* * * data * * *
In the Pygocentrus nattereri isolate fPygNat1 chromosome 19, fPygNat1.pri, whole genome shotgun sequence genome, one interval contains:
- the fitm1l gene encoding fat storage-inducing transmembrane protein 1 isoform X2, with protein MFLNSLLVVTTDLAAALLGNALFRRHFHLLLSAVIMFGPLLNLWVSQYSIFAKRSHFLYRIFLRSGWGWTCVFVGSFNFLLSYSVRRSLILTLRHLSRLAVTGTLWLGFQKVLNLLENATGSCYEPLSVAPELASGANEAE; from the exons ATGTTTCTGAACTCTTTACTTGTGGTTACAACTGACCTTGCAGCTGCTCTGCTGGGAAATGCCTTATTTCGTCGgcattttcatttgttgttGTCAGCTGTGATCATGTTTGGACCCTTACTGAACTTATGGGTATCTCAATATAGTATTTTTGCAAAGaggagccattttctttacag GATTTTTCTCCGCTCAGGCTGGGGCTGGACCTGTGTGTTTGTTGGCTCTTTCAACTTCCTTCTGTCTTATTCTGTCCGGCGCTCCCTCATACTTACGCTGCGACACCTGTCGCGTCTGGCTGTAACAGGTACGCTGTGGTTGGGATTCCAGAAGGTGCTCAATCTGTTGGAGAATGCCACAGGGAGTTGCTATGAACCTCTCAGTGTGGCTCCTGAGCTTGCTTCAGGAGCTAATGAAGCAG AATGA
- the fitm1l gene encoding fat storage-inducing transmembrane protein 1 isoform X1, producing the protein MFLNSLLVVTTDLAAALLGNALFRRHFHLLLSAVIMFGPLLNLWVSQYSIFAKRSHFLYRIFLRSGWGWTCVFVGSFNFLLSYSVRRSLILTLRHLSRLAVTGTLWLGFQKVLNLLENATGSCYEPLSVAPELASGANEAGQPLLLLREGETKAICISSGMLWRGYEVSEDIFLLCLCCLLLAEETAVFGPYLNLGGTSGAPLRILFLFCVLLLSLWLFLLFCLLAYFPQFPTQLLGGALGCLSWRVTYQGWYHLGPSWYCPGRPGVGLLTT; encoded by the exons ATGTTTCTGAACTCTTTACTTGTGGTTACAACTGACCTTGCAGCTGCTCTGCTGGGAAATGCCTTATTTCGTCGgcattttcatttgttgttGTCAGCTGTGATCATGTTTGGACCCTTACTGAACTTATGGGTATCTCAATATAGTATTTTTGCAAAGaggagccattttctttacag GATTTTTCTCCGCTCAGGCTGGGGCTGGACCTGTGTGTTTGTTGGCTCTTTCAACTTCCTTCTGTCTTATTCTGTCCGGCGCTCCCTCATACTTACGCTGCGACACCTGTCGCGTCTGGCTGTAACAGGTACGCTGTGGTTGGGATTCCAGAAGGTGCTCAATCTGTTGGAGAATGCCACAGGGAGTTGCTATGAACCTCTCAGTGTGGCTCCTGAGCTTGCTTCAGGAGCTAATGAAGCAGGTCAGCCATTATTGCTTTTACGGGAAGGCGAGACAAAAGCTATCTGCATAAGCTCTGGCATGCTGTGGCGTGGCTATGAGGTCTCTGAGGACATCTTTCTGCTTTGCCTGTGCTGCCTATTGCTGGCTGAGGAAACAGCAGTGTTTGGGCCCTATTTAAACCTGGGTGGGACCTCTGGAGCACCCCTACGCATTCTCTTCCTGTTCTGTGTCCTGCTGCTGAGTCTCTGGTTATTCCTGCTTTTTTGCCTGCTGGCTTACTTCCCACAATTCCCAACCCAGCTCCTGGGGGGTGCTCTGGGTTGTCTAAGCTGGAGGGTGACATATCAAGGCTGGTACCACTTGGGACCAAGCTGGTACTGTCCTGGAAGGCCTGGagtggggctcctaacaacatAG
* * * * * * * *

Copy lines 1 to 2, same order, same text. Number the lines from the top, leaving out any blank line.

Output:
In the Pygocentrus nattereri isolate fPygNat1 chromosome 19, fPygNat1.pri, whole genome shotgun sequence genome, one interval contains:
- the fitm1l gene encoding fat storage-inducing transmembrane protein 1 isoform X2, with protein MFLNSLLVVTTDLAAALLGNALFRRHFHLLLSAVIMFGPLLNLWVSQYSIFAKRSHFLYRIFLRSGWGWTCVFVGSFNFLLSYSVRRSLILTLRHLSRLAVTGTLWLGFQKVLNLLENATGSCYEPLSVAPELASGANEAE; from the exons ATGTTTCTGAACTCTTTACTTGTGGTTACAACTGACCTTGCAGCTGCTCTGCTGGGAAATGCCTTATTTCGTCGgcattttcatttgttgttGTCAGCTGTGATCATGTTTGGACCCTTACTGAACTTATGGGTATCTCAATATAGTATTTTTGCAAAGaggagccattttctttacag GATTTTTCTCCGCTCAGGCTGGGGCTGGACCTGTGTGTTTGTTGGCTCTTTCAACTTCCTTCTGTCTTATTCTGTCCGGCGCTCCCTCATACTTACGCTGCGACACCTGTCGCGTCTGGCTGTAACAGGTACGCTGTGGTTGGGATTCCAGAAGGTGCTCAATCTGTTGGAGAATGCCACAGGGAGTTGCTATGAACCTCTCAGTGTGGCTCCTGAGCTTGCTTCAGGAGCTAATGAAGCAG AATGA